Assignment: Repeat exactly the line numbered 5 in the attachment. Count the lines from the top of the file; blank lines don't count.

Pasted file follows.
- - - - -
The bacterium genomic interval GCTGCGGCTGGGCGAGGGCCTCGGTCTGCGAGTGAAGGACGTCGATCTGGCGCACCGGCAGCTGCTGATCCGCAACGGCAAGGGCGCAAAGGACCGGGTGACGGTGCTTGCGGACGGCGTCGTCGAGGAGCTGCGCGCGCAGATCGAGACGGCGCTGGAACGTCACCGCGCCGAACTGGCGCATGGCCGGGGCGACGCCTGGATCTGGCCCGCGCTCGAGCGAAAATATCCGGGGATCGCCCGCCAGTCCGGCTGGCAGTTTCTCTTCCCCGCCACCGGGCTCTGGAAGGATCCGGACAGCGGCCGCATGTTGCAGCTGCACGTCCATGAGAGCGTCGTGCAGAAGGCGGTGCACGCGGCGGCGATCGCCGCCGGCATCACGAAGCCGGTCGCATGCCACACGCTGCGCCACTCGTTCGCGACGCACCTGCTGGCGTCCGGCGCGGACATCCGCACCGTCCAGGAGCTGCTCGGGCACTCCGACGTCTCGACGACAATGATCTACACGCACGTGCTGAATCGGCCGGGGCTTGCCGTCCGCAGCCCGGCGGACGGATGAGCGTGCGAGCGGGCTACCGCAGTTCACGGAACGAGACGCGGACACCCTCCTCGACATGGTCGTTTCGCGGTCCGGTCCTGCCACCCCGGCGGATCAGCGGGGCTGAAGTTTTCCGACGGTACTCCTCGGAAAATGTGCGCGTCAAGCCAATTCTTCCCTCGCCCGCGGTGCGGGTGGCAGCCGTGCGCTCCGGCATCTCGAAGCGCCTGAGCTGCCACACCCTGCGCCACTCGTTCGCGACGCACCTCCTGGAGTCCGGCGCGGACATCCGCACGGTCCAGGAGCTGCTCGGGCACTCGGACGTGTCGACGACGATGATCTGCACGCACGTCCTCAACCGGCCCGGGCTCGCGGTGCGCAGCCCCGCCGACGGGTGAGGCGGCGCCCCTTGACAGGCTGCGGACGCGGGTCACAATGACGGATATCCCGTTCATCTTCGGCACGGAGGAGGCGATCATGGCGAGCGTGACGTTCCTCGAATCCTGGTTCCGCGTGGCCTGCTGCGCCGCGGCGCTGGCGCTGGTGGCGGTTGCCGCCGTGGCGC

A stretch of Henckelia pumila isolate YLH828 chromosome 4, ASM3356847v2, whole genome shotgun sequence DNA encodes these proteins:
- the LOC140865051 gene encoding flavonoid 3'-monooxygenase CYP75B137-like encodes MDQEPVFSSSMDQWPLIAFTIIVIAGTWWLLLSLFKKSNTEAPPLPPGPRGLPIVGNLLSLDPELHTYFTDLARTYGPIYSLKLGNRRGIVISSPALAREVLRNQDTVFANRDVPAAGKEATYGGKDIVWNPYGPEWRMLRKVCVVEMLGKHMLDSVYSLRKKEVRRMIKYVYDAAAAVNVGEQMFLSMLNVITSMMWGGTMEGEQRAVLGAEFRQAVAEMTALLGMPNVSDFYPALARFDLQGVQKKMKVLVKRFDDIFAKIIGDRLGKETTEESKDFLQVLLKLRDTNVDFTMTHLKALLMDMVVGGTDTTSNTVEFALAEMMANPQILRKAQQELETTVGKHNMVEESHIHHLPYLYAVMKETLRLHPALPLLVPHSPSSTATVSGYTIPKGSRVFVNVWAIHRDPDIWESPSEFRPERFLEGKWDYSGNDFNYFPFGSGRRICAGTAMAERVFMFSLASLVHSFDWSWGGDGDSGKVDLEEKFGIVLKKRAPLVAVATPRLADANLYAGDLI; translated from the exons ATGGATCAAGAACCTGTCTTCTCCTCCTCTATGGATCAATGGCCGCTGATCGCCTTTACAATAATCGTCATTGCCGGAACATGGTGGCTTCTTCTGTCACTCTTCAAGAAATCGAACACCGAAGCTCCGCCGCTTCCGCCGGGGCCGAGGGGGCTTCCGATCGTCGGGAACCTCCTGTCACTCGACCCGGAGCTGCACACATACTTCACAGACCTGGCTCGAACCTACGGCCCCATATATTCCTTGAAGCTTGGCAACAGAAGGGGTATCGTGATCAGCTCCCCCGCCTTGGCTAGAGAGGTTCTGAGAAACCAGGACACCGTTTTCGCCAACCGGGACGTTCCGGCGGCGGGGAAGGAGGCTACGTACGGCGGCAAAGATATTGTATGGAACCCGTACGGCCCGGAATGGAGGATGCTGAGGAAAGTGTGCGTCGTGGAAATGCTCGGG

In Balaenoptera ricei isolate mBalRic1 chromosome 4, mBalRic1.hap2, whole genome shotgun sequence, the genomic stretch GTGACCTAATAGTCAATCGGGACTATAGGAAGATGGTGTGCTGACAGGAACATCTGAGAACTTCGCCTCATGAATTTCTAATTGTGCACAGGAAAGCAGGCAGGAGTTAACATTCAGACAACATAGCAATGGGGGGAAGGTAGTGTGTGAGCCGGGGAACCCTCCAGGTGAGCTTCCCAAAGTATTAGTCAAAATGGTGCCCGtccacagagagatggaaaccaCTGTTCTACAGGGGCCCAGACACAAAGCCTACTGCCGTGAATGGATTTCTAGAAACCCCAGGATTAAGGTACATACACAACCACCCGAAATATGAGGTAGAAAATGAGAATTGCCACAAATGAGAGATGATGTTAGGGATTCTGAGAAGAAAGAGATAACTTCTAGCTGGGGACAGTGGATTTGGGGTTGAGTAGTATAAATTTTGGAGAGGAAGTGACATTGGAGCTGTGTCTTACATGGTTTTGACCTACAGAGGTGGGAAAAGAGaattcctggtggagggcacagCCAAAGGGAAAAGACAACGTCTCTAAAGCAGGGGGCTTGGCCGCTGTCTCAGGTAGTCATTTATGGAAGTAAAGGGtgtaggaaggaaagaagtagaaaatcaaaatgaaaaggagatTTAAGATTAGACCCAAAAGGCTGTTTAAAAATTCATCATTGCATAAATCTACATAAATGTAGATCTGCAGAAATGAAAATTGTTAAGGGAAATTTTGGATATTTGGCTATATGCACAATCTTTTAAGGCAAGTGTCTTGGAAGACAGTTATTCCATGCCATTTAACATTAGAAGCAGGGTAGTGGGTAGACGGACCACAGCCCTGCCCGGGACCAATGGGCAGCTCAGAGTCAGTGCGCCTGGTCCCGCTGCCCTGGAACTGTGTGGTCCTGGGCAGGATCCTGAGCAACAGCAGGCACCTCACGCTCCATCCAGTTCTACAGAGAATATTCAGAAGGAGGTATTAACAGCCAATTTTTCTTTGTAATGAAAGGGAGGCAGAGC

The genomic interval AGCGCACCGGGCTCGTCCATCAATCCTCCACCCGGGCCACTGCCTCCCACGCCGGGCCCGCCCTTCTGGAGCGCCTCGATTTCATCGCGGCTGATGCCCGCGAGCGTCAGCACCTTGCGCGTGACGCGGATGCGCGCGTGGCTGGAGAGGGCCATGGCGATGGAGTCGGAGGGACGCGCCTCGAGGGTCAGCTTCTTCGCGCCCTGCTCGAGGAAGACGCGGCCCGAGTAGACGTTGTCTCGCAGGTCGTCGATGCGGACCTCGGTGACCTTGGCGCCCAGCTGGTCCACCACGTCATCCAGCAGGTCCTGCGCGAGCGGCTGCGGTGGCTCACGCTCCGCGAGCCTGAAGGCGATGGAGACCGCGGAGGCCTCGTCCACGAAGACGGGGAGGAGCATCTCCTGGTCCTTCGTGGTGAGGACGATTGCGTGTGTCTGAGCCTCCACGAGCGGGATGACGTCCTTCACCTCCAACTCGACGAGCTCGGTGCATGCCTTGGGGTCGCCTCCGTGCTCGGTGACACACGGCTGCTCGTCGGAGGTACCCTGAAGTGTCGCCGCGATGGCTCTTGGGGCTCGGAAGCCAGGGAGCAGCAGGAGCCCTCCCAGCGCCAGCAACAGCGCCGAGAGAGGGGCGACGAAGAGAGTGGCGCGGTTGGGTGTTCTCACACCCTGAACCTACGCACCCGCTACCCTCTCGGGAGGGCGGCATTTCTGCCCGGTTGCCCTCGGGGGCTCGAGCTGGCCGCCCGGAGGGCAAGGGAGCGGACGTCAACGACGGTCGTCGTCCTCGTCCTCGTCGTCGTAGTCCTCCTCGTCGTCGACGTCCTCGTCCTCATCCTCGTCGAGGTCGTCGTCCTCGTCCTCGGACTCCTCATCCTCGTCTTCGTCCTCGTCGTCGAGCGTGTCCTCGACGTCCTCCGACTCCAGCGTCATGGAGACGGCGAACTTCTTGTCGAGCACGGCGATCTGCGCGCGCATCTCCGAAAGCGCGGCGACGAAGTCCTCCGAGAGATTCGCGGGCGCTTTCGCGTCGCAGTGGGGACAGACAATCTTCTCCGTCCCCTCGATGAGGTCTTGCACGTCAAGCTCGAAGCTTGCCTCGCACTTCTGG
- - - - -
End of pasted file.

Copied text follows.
The genomic interval AGCGCACCGGGCTCGTCCATCAATCCTCCACCCGGGCCACTGCCTCCCACGCCGGGCCCGCCCTTCTGGAGCGCCTCGATTTCATCGCGGCTGATGCCCGCGAGCGTCAGCACCTTGCGCGTGACGCGGATGCGCGCGTGGCTGGAGAGGGCCATGGCGATGGAGTCGGAGGGACGCGCCTCGAGGGTCAGCTTCTTCGCGCCCTGCTCGAGGAAGACGCGGCCCGAGTAGACGTTGTCTCGCAGGTCGTCGATGCGGACCTCGGTGACCTTGGCGCCCAGCTGGTCCACCACGTCATCCAGCAGGTCCTGCGCGAGCGGCTGCGGTGGCTCACGCTCCGCGAGCCTGAAGGCGATGGAGACCGCGGAGGCCTCGTCCACGAAGACGGGGAGGAGCATCTCCTGGTCCTTCGTGGTGAGGACGATTGCGTGTGTCTGAGCCTCCACGAGCGGGATGACGTCCTTCACCTCCAACTCGACGAGCTCGGTGCATGCCTTGGGGTCGCCTCCGTGCTCGGTGACACACGGCTGCTCGTCGGAGGTACCCTGAAGTGTCGCCGCGATGGCTCTTGGGGCTCGGAAGCCAGGGAGCAGCAGGAGCCCTCCCAGCGCCAGCAACAGCGCCGAGAGAGGGGCGACGAAGAGAGTGGCGCGGTTGGGTGTTCTCACACCCTGAACCTACGCACCCGCTACCCTCTCGGGAGGGCGGCATTTCTGCCCGGTTGCCCTCGGGGGCTCGAGCTGGCCGCCCGGAGGGCAAGGGAGCGGACGTCAACGACGGTCGTCGTCCTCGTCCTCGTCGTCGTAGTCCTCCTCGTCGTCGACGTCCTCGTCCTCATCCTCGTCGAGGTCGTCGTCCTCGTCCTCGGACTCCTCATCCTCGTCTTCGTCCTCGTCGTCGAGCGTGTCCTCGACGTCCTCCGACTCCAGCGTCATGGAGACGGCGAACTTCTTGTCGAGCACGGCGATCTGCGCGCGCATCTCCGAAAGCGCGGCGACGAAGTCCTCCGAGAGATTCGCGGGCGCTTTCGCGTCGCAGTGGGGACAGACAATCTTCTCCGTCCCCTCGATGAGGTCTTGCACGTCAAGCTCGAAGCTTGCCTCGCACTTCTGG